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People & Points
Print Edition> People & Points
UPDATED: December 24, 2010 NO. 52 DECEMBER 30, 2010

Commander Honored

Luan Enjie, Chief Commander of China's lunar probe project, has been named an Outstanding Contributor to the Chang'e 2 Lunar Probe Project. Two hundred other staff who participated in the huge project were also given the title.

Luan, 70, received his bachelor's degree in navigation from the Harbin Institute of Technology and earned a master's degree in mechanics from Tsinghua University. He worked as researcher in China's aerospace industry after graduation, assumed the post of deputy director of China National Space Administration in 1993 and became its director from 1998 to 2004.

Luan was appointed chief commander of the Chang'e 1 lunar probe project in 2007 and retained in the position for the Chang'e 2 project, which was a great success.

Outgoing WTO Envoy

Sun Zhenyu, China's ambassador to the WTO, has ended his nine-year tenure as China's first envoy to the WTO and returned to Beijing on December 21.

Sun, 64, graduated as an English major from the Beijing Foreign Studies University in 1970 and devoted himself to foreign trade regulation in government departments. Before being appointed the ambassador to the WTO, Sun was vice minister of the Ministry of Foreign Trade and Economic Cooperation, the predecessor of today's Ministry of Commerce.

In the past nine years, China's delegation to the WTO has made great efforts in tackling trade friction, solving trade disputes, fulfilling China's original promises when first entering the organization and promoting the Doha Round, in which Sun has made important contributions.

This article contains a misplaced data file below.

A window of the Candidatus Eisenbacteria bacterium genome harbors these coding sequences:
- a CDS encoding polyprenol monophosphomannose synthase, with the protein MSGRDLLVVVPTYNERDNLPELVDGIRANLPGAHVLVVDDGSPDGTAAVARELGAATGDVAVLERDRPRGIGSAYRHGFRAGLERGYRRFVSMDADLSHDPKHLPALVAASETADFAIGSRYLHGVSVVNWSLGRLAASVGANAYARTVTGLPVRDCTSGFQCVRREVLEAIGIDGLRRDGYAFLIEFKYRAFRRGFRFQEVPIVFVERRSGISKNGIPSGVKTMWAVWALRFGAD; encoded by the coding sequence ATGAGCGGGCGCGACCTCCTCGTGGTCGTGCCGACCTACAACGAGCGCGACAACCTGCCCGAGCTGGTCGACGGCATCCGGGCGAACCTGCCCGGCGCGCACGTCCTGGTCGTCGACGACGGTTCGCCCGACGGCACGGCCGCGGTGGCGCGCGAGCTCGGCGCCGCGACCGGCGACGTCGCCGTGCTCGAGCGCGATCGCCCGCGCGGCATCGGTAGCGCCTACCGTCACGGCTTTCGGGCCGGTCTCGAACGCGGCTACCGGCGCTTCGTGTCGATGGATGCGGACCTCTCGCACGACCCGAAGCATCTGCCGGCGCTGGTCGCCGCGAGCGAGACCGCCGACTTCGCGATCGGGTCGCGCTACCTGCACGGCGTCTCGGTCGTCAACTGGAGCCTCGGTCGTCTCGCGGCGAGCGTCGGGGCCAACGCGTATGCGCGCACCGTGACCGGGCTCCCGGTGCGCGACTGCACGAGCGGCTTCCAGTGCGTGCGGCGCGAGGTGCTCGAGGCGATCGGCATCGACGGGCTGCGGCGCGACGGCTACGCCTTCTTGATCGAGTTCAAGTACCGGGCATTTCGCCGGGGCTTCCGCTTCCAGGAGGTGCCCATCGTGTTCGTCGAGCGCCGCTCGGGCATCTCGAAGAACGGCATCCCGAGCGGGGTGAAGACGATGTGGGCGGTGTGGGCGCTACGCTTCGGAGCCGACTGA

"China has gradually adapted to WTO rules since entering the organization in 2001. After learning and using WTO rules, China is now gradually involved in the rule-setting process. We have already done what we could do over the past nine years. The next stage might be more difficult, considering the issues involved, because the reform is related to the redistribution of wealth. Reform and opening up in China should continue, but future impetus will come from inside rather than from outside," he said.

Mathematics Forum President

Shing-Tung Yau, a professor at Harvard University and academician of the American Academy of Sciences, has become the president and advocator of the First Sanya International Mathematics Forum, which was held on December 22 to 26 in Sanya, south China's Hainan Province. About 200 world leading mathematicians participated in the forum.

Yau, 61, is a world-renowned Chinese American mathematician. He was born in Shantou, Guangdong Province in China. After studying mathematics at the Chinese University of Hong Kong from 1966 to 1969, Yau went to the University of California, Berkeley, in 1969. At the age of 22, Yau was awarded his Ph.D. under the supervision of famous mathematician Shiing-Shen Chern at Berkeley in two years. Since 1987, he has been working at Harvard University, where he has numerous Ph.D. students.